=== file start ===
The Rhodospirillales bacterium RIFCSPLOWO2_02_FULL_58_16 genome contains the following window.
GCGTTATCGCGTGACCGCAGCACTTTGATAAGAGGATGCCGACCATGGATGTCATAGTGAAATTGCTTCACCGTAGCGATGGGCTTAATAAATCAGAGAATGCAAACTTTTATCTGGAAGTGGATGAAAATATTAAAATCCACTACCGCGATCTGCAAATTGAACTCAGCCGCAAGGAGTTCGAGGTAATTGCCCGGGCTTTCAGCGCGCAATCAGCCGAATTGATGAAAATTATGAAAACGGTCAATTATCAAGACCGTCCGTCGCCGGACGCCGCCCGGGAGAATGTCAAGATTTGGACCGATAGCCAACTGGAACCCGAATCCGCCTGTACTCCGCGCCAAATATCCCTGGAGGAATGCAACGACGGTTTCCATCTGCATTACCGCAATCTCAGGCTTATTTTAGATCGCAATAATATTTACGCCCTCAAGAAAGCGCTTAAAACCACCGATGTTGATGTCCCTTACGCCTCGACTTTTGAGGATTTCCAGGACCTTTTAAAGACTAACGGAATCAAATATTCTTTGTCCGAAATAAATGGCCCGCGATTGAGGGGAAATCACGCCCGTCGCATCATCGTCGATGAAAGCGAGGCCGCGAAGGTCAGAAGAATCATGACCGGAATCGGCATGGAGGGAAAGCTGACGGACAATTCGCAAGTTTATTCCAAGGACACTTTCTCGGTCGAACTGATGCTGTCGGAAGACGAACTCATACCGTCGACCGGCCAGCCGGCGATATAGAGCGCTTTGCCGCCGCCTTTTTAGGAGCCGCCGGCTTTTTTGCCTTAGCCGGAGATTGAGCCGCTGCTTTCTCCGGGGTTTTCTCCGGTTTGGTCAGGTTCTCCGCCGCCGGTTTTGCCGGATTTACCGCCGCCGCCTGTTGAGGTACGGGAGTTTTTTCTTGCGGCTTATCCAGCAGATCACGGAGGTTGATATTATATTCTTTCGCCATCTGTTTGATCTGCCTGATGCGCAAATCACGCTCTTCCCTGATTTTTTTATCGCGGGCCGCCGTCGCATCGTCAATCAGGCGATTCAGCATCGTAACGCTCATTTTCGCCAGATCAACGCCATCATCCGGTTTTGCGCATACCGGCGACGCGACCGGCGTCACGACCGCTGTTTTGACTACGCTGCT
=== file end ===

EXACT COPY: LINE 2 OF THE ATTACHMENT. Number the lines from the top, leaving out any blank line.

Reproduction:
GCGTTATCGCGTGACCGCAGCACTTTGATAAGAGGATGCCGACCATGGATGTCATAGTGAAATTGCTTCACCGTAGCGATGGGCTTAATAAATCAGAGAATGCAAACTTTTATCTGGAAGTGGATGAAAATATTAAAATCCACTACCGCGATCTGCAAATTGAACTCAGCCGCAAGGAGTTCGAGGTAATTGCCCGGGCTTTCAGCGCGCAATCAGCCGAATTGATGAAAATTATGAAAACGGTCAATTATCAAGACCGTCCGTCGCCGGACGCCGCCCGGGAGAATGTCAAGATTTGGACCGATAGCCAACTGGAACCCGAATCCGCCTGTACTCCGCGCCAAATATCCCTGGAGGAATGCAACGACGGTTTCCATCTGCATTACCGCAATCTCAGGCTTATTTTAGATCGCAATAATATTTACGCCCTCAAGAAAGCGCTTAAAACCACCGATGTTGATGTCCCTTACGCCTCGACTTTTGAGGATTTCCAGGACCTTTTAAAGACTAACGGAATCAAATATTCTTTGTCCGAAATAAATGGCCCGCGATTGAGGGGAAATCACGCCCGTCGCATCATCGTCGATGAAAGCGAGGCCGCGAAGGTCAGAAGAATCATGACCGGAATCGGCATGGAGGGAAAGCTGACGGACAATTCGCAAGTTTATTCCAAGGACACTTTCTCGGTCGAACTGATGCTGTCGGAAGACGAACTCATACCGTCGACCGGCCAGCCGGCGATATAGAGCGCTTTGCCGCCGCCTTTTTAGGAGCCGCCGGCTTTTTTGCCTTAGCCGGAGATTGAGCCGCTGCTTTCTCCGGGGTTTTCTCCGGTTTGGTCAGGTTCTCCGCCGCCGGTTTTGCCGGATTTACCGCCGCCGCCTGTTGAGGTACGGGAGTTTTTTCTTGCGGCTTATCCAGCAGATCACGGAGGTTGATATTATATTCTTTCGCCATCTGTTTGATCTGCCTGATGCGCAAATCACGCTCTTCCCTGATTTTTTTATCGCGGGCCGCCGTCGCATCGTCAATCAGGCGATTCAGCATCGTAACGCTCATTTTCGCCAGATCAACGCCATCATCCGGTTTTGCGCATACCGGCGACGCGACCGGCGTCACGACCGCTGTTTTGACTACGCTGCT